Jayda Fransen, deputy leader of far-right political party Britain First, told me that Donald Trump gave her and her party a much-needed morality boost.
Fransen was virtually unknown outside of Britain (and, arguably, inside Britain) before the president retweeted three of her anti-Muslim tweets of unverified videos supposedly depicting Muslims attacking people on the streets. Now she is getting international coverage for her anti-immigrant part, which is vying for power inside a Britain that has seen an uptick in xenophobia in its local and national politics.
“We’re absolutely delighted that the leader of the free world, President Donald Trump, whom I am a huge admirer of, has taken the time to retweet some of my content on Twitter,” she told The Root in a phone interview.
Some of Fransen’s recent tweets include “Halal slaughter should be outlawed in Britain!” “Raping your wife is fine in Islam” and “Muslim stupidity at its finest.” Her Twitter and Facebook timelines read like a white supremacist cesspool, rife with the kind of anti-immigrant sentiment that tapped into so many white Americans’ racial fears. (Her Instagram is relatively tame, however.)
The videos on Fransen’s Twitter timeline have murky origins at best, so it is not 100 percent verified that the “Muslims” perpetrating violent acts are even, well, Muslim.
Whether or not the videos are real didn’t matter to Trump, given that he has a penchant for spreading fake news stories anyway. As appears to be the case with Fransen’s Twitter activity, the goal is to incite hate. If it is predicated on lies, so be it. Still, it makes sense that Trump would find her content appealing, since he has supported Nigel Farage, the former head of the UK Independence Party, or UKIP, which spearheaded the anti-immigrant Brexit movement last year.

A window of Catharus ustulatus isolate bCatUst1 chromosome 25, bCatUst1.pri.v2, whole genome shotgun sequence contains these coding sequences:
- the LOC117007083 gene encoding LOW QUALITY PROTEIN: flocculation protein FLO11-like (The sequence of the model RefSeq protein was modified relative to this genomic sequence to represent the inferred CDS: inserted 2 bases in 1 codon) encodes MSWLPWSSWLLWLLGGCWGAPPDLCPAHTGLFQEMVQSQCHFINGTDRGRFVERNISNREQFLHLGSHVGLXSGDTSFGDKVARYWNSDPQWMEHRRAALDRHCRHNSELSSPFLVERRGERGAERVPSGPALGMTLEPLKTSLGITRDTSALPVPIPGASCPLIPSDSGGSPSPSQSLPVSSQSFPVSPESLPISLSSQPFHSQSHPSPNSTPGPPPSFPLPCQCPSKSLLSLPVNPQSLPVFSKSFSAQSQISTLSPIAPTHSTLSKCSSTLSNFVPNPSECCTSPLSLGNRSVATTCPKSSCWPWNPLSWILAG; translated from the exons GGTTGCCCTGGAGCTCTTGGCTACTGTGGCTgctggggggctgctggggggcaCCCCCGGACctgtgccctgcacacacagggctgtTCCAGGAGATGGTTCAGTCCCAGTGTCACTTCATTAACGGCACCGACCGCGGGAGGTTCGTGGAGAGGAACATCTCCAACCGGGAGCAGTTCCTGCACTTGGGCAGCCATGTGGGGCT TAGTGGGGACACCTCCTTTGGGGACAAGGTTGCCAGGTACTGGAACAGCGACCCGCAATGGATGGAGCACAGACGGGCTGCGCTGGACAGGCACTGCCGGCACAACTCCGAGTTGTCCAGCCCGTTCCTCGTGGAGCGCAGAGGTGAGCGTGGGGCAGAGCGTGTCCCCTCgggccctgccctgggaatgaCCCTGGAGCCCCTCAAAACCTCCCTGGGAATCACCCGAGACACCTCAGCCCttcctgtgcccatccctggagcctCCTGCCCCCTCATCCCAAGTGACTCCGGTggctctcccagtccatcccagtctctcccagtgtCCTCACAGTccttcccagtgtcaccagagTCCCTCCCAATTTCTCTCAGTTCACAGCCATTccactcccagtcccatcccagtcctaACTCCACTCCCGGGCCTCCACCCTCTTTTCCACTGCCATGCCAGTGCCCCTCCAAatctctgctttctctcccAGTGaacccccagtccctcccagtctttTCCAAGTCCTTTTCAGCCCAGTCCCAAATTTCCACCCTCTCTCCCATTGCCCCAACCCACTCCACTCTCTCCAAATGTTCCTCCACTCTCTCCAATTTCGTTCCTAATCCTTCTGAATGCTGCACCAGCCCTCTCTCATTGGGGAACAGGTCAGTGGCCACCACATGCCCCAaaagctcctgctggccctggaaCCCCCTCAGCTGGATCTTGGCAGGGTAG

Fransen and Britain First, comparatively, aren’t major players in United Kingdom politics, so Trump’s Twitter promotion is giving the far-right party a major profile boost that could further evoke more Brexit-style support in the future. During a 2014 parliamentary by-election, Fransen generated a mere 56 votes out of more than 40,000 ballots cast.
When I asked Fransen why she did so poorly, she said that she encouraged her party members to back UKIP candidate Mark Reckless so as not to “split the vote.” (I assume that when she said “split the vote,” she was referring to the racist, anti-immigrant vote.) Reckless won with a near 3,000-vote majority.
The Southern Poverty Law Center points out that Trump has shared Britain First’s content in the past on at least 10 occasions. Trump’s support for the party has the potential to embolden even more racists, some experts say.
“President Trump’s retweet could act as an endorsement that allows Britain First to move further into the mainstream both in the U.K. and in the U.S.,” Julia Ebner, a research fellow at think tank the Institute for Strategic Dialogue, told The Independent.
Britain First is very much a street movement, Fransen told me, but that will soon change. The party plans on fielding a number of candidates in next year’s local elections. When I asked Fransen if she is a racist or Islamophobic, she pushed back, saying that she is a “Catholic” and “devout Christian” who fears that Britain is being taken over by Islam.